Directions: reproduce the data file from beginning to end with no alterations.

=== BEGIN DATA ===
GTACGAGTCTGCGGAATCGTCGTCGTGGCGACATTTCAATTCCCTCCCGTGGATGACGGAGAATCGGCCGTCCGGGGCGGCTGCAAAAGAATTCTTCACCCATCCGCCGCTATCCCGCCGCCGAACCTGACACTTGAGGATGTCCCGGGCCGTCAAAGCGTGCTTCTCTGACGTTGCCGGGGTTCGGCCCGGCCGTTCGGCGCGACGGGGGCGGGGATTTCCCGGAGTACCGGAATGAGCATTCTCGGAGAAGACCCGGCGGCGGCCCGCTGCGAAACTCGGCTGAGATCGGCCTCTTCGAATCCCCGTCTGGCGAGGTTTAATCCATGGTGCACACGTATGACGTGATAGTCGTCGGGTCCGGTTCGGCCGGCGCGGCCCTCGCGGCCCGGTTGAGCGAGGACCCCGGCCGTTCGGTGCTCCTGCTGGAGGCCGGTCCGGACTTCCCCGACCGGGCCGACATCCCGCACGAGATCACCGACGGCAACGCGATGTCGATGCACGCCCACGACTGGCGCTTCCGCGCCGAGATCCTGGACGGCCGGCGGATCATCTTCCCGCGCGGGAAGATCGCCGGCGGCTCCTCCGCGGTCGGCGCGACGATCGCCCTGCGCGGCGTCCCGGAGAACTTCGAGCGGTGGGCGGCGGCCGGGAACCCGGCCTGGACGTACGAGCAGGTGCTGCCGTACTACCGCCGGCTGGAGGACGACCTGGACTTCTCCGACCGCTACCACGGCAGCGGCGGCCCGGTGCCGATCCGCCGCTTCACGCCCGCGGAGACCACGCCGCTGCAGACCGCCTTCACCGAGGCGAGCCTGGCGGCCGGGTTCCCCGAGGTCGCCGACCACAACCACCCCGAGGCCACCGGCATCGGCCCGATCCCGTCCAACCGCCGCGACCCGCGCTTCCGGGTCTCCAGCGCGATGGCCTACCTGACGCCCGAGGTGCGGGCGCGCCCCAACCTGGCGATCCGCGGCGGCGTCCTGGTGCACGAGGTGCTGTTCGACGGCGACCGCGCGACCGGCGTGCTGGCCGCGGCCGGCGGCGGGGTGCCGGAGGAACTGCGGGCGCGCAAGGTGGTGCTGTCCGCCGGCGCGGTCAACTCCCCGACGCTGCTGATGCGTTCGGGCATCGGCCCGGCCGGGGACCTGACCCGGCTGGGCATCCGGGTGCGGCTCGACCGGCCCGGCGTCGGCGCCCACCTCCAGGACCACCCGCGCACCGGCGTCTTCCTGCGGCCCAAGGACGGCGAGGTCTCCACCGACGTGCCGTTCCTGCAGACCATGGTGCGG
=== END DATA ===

GTACGAGTCTGCGGAATCGTCGTCGTGGCGACATTTCAATTCCCTCCCGTGGATGACGGAGAATCGGCCGTCCGGGGCGGCTGCAAAAGAATTCTTCACCCATCCGCCGCTATCCCGCCGCCGAACCTGACACTTGAGGATGTCCCGGGCCGTCAAAGCGTGCTTCTCTGACGTTGCCGGGGTTCGGCCCGGCCGTTCGGCGCGACGGGGGCGGGGATTTCCCGGAGTACCGGAATGAGCATTCTCGGAGAAGACCCGGCGGCGGCCCGCTGCGAAACTCGGCTGAGATCGGCCTCTTCGAATCCCCGTCTGGCGAGGTTTAATCCATGGTGCACACGTATGACGTGATAGTCGTCGGGTCCGGTTCGGCCGGCGCGGCCCTCGCGGCCCGGTTGAGCGAGGACCCCGGCCGTTCGGTGCTCCTGCTGGAGGCCGGTCCGGACTTCCCCGACCGGGCCGACATCCCGCACGAGATCACCGACGGCAACGCGATGTCGATGCACGCCCACGACTGGCGCTTCCGCGCCGAGATCCTGGACGGCCGGCGGATCATCTTCCCGCGCGGGAAGATCGCCGGCGGCTCCTCCGCGGTCGGCGCGACGATCGCCCTGCGCGGCGTCCCGGAGAACTTCGAGCGGTGGGCGGCGGCCGGGAACCCGGCCTGGACGTACGAGCAGGTGCTGCCGTACTACCGCCGGCTGGAGGACGACCTGGACTTCTCCGACCGCTACCACGGCAGCGGCGGCCCGGTGCCGATCCGCCGCTTCACGCCCGCGGAGACCACGCCGCTGCAGACCGCCTTCACCGAGGCGAGCCTGGCGGCCGGGTTCCCCGAGGTCGCCGACCACAACCACCCCGAGGCCACCGGCATCGGCCCGATCCCGTCCAACCGCCGCGACCCGCGCTTCCGGGTCTCCAGCGCGATGGCCTACCTGACGCCCGAGGTGCGGGCGCGCCCCAACCTGGCGATCCGCGGCGGCGTCCTGGTGCACGAGGTGCTGTTCGACGGCGACCGCGCGACCGGCGTGCTGGCCGCGGCCGGCGGCGGGGTGCCGGAGGAACTGCGGGCGCGCAAGGTGGTGCTGTCCGCCGGCGCGGTCAACTCCCCGACGCTGCTGATGCGTTCGGGCATCGGCCCGGCCGGGGACCTGACCCGGCTGGGCATCCGGGTGCGGCTCGACCGGCCCGGCGTCGGCGCCCACCTCCAGGACCACCCGCGCACCGGCGTCTTCCTGCGGCCCAAGGACGGCGAGGTCTCCACCGACGTGCCGTTCCTGCAGACCATGGTGCGG